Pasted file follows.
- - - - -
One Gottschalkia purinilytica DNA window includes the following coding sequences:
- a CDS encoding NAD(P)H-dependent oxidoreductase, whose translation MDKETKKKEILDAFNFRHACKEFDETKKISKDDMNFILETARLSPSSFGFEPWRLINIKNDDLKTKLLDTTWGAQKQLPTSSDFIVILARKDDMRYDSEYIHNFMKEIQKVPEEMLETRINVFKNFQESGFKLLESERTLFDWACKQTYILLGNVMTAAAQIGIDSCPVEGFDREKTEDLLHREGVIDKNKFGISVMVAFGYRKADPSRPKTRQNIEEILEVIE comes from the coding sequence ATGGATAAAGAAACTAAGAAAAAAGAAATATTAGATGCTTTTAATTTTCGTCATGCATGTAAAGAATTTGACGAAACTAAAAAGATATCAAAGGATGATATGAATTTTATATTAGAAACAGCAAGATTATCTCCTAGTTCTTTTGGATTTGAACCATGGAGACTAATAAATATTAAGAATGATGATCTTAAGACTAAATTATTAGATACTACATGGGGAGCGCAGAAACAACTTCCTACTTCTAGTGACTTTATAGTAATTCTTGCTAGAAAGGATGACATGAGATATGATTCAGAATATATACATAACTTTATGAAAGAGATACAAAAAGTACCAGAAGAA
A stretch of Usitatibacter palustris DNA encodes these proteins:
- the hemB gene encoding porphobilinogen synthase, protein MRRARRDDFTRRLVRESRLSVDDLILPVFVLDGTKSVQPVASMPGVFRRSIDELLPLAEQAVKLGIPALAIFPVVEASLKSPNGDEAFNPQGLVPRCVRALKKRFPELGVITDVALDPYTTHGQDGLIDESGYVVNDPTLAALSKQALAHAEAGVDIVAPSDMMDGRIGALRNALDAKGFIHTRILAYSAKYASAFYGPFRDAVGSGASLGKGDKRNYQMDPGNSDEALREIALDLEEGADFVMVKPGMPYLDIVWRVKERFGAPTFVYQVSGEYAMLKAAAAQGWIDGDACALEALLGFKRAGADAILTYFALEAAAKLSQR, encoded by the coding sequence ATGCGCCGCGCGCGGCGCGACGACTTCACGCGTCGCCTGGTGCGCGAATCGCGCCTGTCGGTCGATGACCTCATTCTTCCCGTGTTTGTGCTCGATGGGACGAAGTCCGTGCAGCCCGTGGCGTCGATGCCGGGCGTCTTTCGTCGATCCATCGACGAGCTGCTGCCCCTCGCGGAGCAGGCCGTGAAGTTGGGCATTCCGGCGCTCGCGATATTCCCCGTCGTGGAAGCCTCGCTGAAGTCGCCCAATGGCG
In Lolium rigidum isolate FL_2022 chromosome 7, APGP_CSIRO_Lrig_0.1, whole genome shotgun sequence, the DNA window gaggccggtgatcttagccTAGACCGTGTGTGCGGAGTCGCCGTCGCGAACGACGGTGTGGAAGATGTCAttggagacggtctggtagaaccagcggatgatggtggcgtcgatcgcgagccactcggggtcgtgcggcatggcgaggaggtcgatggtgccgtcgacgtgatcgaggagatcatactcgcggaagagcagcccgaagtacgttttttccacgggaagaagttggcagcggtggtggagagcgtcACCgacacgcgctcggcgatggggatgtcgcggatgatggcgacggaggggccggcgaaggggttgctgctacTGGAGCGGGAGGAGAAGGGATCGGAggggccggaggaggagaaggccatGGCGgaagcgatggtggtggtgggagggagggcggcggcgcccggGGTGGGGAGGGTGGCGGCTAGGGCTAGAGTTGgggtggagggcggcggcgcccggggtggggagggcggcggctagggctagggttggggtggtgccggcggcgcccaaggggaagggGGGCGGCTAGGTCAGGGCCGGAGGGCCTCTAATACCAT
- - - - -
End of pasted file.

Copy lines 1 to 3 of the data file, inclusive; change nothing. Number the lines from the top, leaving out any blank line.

One Gottschalkia purinilytica DNA window includes the following coding sequences:
- a CDS encoding NAD(P)H-dependent oxidoreductase, whose translation MDKETKKKEILDAFNFRHACKEFDETKKISKDDMNFILETARLSPSSFGFEPWRLINIKNDDLKTKLLDTTWGAQKQLPTSSDFIVILARKDDMRYDSEYIHNFMKEIQKVPEEMLETRINVFKNFQESGFKLLESERTLFDWACKQTYILLGNVMTAAAQIGIDSCPVEGFDREKTEDLLHREGVIDKNKFGISVMVAFGYRKADPSRPKTRQNIEEILEVIE comes from the coding sequence ATGGATAAAGAAACTAAGAAAAAAGAAATATTAGATGCTTTTAATTTTCGTCATGCATGTAAAGAATTTGACGAAACTAAAAAGATATCAAAGGATGATATGAATTTTATATTAGAAACAGCAAGATTATCTCCTAGTTCTTTTGGATTTGAACCATGGAGACTAATAAATATTAAGAATGATGATCTTAAGACTAAATTATTAGATACTACATGGGGAGCGCAGAAACAACTTCCTACTTCTAGTGACTTTATAGTAATTCTTGCTAGAAAGGATGACATGAGATATGATTCAGAATATATACATAACTTTATGAAAGAGATACAAAAAGTACCAGAAGAA
A stretch of Usitatibacter palustris DNA encodes these proteins: